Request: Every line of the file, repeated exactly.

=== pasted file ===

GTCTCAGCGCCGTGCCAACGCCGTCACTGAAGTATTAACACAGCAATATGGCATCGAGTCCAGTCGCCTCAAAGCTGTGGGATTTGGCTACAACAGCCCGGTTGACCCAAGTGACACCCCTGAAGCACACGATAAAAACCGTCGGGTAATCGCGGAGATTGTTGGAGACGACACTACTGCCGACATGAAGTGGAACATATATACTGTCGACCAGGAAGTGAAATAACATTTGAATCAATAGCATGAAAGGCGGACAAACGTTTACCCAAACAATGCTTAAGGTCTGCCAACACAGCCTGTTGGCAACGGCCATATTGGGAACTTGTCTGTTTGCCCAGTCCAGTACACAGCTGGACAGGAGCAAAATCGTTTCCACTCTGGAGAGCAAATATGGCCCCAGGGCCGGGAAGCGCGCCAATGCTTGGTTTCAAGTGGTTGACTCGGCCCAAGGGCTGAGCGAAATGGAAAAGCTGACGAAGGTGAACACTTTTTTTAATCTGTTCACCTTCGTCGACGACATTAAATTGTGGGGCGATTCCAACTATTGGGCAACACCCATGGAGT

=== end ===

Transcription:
GTCTCAGCGCCGTGCCAACGCCGTCACTGAAGTATTAACACAGCAATATGGCATCGAGTCCAGTCGCCTCAAAGCTGTGGGATTTGGCTACAACAGCCCGGTTGACCCAAGTGACACCCCTGAAGCACACGATAAAAACCGTCGGGTAATCGCGGAGATTGTTGGAGACGACACTACTGCCGACATGAAGTGGAACATATATACTGTCGACCAGGAAGTGAAATAACATTTGAATCAATAGCATGAAAGGCGGACAAACGTTTACCCAAACAATGCTTAAGGTCTGCCAACACAGCCTGTTGGCAACGGCCATATTGGGAACTTGTCTGTTTGCCCAGTCCAGTACACAGCTGGACAGGAGCAAAATCGTTTCCACTCTGGAGAGCAAATATGGCCCCAGGGCCGGGAAGCGCGCCAATGCTTGGTTTCAAGTGGTTGACTCGGCCCAAGGGCTGAGCGAAATGGAAAAGCTGACGAAGGTGAACACTTTTTTTAATCTGTTCACCTTCGTCGACGACATTAAATTGTGGGGCGATTCCAACTATTGGGCAACACCCATGGAGT